Marty Scurll Explains Evolution of 'Villain' Character

Marty Scurll is a veteran of professional wrestling with a dozen years' experience but he truly started to find notoriety after adopting his current "Villain" gimmick. 

Scurll told the story of the evolution of the character in an appearance on the latest episode of the Steve Austin Show. As he noted, Scurll previously was known for his impressive technical matches but he had not truly begun to resonate with audiences.

"I'm going out there and I'm having great matches and none of it needs anything," he recalled.

Scurll said he used a quote by Mat Groening, creator of The Simpsons, as inspiration.

"An amazing quote which always stuck with me for many many years, and I quote it all the time, 'Every great character can be recognized from its silhouette.' I thought, right, I need to find something. It wasn't like I came up with that Villain character overnight," Scurll said.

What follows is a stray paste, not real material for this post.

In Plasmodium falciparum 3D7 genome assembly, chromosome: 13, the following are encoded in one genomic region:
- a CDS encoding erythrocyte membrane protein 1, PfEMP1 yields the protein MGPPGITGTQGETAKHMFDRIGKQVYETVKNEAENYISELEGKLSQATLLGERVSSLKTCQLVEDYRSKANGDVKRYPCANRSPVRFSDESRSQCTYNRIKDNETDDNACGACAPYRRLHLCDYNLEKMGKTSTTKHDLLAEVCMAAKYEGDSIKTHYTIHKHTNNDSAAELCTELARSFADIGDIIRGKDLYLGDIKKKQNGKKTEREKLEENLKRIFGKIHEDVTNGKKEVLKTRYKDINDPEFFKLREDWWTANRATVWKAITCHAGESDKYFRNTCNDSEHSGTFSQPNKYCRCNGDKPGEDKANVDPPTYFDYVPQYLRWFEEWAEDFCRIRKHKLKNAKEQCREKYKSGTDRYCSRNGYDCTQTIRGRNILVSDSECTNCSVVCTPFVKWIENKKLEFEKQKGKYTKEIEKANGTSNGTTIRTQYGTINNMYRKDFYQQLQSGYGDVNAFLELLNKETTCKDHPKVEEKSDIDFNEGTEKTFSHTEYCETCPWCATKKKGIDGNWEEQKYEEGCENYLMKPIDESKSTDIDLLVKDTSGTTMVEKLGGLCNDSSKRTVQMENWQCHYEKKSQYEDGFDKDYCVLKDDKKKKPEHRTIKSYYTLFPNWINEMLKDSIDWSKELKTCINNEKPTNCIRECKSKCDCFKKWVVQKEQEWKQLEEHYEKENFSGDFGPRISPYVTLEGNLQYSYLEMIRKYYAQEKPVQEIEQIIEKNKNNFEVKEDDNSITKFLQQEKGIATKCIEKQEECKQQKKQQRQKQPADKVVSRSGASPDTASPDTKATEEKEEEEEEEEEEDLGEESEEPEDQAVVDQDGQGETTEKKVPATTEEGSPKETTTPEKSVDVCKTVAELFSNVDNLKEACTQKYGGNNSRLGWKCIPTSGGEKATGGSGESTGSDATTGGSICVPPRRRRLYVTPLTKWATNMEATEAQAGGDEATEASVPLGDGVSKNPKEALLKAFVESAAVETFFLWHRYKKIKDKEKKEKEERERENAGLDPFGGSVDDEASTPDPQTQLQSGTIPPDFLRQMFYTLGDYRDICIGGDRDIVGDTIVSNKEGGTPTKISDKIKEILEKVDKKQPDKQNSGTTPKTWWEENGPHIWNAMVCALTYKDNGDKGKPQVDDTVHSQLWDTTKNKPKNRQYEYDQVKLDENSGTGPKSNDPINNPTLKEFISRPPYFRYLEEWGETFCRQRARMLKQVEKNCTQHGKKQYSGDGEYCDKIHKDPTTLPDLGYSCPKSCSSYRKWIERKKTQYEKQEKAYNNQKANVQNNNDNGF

He started fine-tuning the look and feel of the persona while he was out with an injury, but still working shows as a manager. First, he began coming to the ring wearing a long fur coat. The other elements, including the umbrella, came later.

"The umbrella, that was super duper marketable to me," he said. "I was selling so many T-shirts and that mask, one day, I thought that would be a good entrance."

The umbrella also has become a merchandise item. Scurll told Austin he recently sold one of his ring-used umbrellas on eBay for $2,600.

He went on to describe "The Villain" as being inspired in part by the Alex character from A Clockwork Orange and Heath Ledger's portrayal of The Joker in The Dark Knight. Scurll also voiced his opinion that his character was evidence of how the face/heel dynamic in wrestling has changed.

"The way that I would define a heel back in the day is someone, a wrestler that fans would pay to see get beaten up. In 2017, I don't think it's impossible but it's not like that anymore in a sense that the fans are essentially told these days its a work. They're not paying anymore, I don't think, to see the heel get beaten up in a fake fight."

Scurll also addressed criticisms he has received in the past for getting some of the biggest pops at events despite being a heel.

"When did I ever say I was a heel? I'm a villain. It's up to you how you take it," he said.

Click here to check out Scurll's complete interview.

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